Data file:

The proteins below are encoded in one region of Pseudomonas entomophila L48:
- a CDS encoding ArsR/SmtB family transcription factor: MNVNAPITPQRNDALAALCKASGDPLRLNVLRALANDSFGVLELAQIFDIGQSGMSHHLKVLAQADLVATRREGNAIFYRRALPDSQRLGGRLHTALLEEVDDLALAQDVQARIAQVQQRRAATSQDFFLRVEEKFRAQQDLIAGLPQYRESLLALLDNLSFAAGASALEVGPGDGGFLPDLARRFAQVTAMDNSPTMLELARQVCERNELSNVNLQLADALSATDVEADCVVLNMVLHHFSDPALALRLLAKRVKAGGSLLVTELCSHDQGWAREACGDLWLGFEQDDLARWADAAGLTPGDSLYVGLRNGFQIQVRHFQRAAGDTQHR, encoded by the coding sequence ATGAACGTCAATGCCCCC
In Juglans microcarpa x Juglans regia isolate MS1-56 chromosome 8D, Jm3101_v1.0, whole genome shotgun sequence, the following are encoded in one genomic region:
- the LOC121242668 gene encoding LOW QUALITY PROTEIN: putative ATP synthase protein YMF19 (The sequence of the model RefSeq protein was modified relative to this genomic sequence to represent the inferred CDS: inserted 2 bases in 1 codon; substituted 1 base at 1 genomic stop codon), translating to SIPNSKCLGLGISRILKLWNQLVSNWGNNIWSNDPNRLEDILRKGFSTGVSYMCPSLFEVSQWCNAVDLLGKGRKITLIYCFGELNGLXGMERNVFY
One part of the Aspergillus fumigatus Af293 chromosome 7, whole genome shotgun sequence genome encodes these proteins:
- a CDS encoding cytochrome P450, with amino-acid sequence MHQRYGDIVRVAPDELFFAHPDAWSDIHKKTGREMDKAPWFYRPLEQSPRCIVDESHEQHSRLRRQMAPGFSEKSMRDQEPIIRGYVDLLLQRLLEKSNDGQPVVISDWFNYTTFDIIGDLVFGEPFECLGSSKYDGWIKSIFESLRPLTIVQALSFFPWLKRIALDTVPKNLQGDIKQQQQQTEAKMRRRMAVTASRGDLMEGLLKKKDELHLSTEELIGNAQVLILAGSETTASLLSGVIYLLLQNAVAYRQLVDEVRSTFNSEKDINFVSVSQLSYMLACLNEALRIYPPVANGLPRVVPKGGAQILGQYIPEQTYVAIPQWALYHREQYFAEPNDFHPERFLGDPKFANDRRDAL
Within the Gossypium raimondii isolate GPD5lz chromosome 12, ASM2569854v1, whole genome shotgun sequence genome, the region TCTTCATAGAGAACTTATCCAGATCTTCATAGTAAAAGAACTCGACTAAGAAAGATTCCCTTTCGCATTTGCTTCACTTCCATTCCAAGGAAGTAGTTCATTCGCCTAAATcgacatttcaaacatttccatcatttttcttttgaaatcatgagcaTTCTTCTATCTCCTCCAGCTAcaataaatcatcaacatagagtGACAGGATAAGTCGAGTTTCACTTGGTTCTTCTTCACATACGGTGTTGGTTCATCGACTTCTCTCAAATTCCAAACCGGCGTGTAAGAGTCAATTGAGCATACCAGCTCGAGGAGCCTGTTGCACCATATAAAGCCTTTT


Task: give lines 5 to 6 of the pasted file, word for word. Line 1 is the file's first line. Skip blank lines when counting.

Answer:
One part of the Aspergillus fumigatus Af293 chromosome 7, whole genome shotgun sequence genome encodes these proteins:
- a CDS encoding cytochrome P450, with amino-acid sequence MHQRYGDIVRVAPDELFFAHPDAWSDIHKKTGREMDKAPWFYRPLEQSPRCIVDESHEQHSRLRRQMAPGFSEKSMRDQEPIIRGYVDLLLQRLLEKSNDGQPVVISDWFNYTTFDIIGDLVFGEPFECLGSSKYDGWIKSIFESLRPLTIVQALSFFPWLKRIALDTVPKNLQGDIKQQQQQTEAKMRRRMAVTASRGDLMEGLLKKKDELHLSTEELIGNAQVLILAGSETTASLLSGVIYLLLQNAVAYRQLVDEVRSTFNSEKDINFVSVSQLSYMLACLNEALRIYPPVANGLPRVVPKGGAQILGQYIPEQTYVAIPQWALYHREQYFAEPNDFHPERFLGDPKFANDRRDAL